Gordon Bell Finalist: 151 PFlops Deep Learning for Electron Microscopy

Gordon Bell Chart
151 PFlops projected on 4600 nodes of Summit. Mixed single-half precision, whole application performance. The shaded region shows our measured performance.


An artificial intelligence system called MENNDL, which used 18,000 NVIDIA Volta GPUs on Oak Ridge National Laboratory's Summit machine, automatically designed an optimal deep learning network in order to extract structural information from raw atomic-resolution microscopy data. MENNDL has been scaled to the 3,000 available nodes of Summit achieving a measured 98.6 PFlops, with an estimated sustained performance of 151 PFlops when the entire machine is available. This work was nominated for the Gordon Bell Award and was selected as one of six finalists.

Significance and Impact

In a few hours, MENNDL creates and evaluates millions of networks using a scalable, parallel, asynchronous genetic algorithm augmented with a support vector machine to automatically find a superior deep learning network topology and hyper-parameter set than a human expert can find in months. For the application of electron microscopy, the system furthers the goal of improving our understanding of the electron-beam-matter interactions and real-time image-based feedback, which enables a huge step beyond human capacity towards nanofabricating materials automatically.

Research Details

  • Deep learning code running at 151 PFlops projected on 4600 nodes of Summit.
  • Applied to the problem of finding atomic scale defects in materials from scanning transmission electron microscope images.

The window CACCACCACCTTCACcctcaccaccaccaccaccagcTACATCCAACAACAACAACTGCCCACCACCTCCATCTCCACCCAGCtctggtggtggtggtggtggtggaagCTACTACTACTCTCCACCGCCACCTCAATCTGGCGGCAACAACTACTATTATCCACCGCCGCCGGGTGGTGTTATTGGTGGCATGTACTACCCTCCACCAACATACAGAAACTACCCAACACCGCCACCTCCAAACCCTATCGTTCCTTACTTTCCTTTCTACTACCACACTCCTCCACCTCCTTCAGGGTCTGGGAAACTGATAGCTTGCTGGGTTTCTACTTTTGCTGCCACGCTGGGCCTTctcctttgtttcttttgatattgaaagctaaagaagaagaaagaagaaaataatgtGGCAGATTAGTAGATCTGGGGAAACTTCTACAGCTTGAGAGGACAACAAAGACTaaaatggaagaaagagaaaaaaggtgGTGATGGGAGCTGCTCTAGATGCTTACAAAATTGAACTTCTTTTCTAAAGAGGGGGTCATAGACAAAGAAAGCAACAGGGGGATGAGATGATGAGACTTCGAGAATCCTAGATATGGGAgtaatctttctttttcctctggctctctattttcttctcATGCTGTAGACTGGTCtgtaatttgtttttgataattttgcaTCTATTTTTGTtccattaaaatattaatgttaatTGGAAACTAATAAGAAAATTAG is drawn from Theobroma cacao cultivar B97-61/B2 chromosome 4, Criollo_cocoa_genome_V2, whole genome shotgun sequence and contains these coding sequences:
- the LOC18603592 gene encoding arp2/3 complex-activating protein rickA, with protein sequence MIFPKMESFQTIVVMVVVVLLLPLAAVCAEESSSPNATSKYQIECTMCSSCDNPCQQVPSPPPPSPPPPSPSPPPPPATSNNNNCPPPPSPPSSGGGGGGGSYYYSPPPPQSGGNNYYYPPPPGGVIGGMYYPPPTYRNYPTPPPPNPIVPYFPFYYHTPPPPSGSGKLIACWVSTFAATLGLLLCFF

Our deep learning framework is called Multinode Evolutionary Neural Networks for Deep Learning (MENNDL).  MENNDL relies on two optimization methods, genetic algorithms and support vector machines to intelligently optimize deep learning network topologies and hyperparameters.  MENNDL effectively parallelizes network evaluation and fully utilizes the computational power of Summit. The resulting software framework facilitates the discovery of an optimal deep learning network for a particular scientific dataset in a quick, efficient, and automated manner using a GPU-based HPC system.

Using MENNDL, we develop a deep learning network for rapid analysis of dynamic scanning transmission electron microscrope (STEM) data from a 2-dimensional material under electron beam irradiation.  This custom network allows us to create a library of defects, map chemical transformation pathways at the atomic level, including detailed transition probabilities, and explore subtle distortions in local atomic environment around the defects of interest.  Employing the custom network, we are able to get an unprecedented insight into the nature and mechanisms of solid-state reactions and electron-beam-matter interactions on the atomic level, which is of crucial importance to controllable nanofabrication as well as to fundamental atomic-scale chemistry. Furthermore, the developed network solves the problem of instructing a computer how to choose automatically the "best region" in a sample to make a measurement or perform atomic manipulations without human supervision.  This is a critical step towards a fully-automated ("self-driving") microscope. 

We utilized the human expert ground truth to train and validate convolutional neural networks using MENNDL. We trained MENNDL for 65 generations and achieved a validation accuracy of 99.51%. We found that MENNDL is able to evolve a network topology and hyperparameter set over time that decreases the validation error, customizing the network to the dataset. The sustained performance for mixed single-half precision is approximately 98.6 PFlops for 3,000 nodes.  When Summit's full 4,600 nodes are available, we project that we will achieve approximately 151 PFlops sustained performance for mixed single-half precision. These results were obtained using preproduction system software, not-yet generally available software, and performance results on Summit are expected to improve over coming months.

This material is based upon work supported by the U.S. Department of Energy, Office of Science, Office of Advanced Scientific Computing Research, Robinson Pino, program manager, under contract number DE-AC05-00OR22725.

This research used resources of the Oak Ridge Leadership Computing Facility, which is a DOE Office of Science User Facility supported under Contract DE-AC05-00OR22725.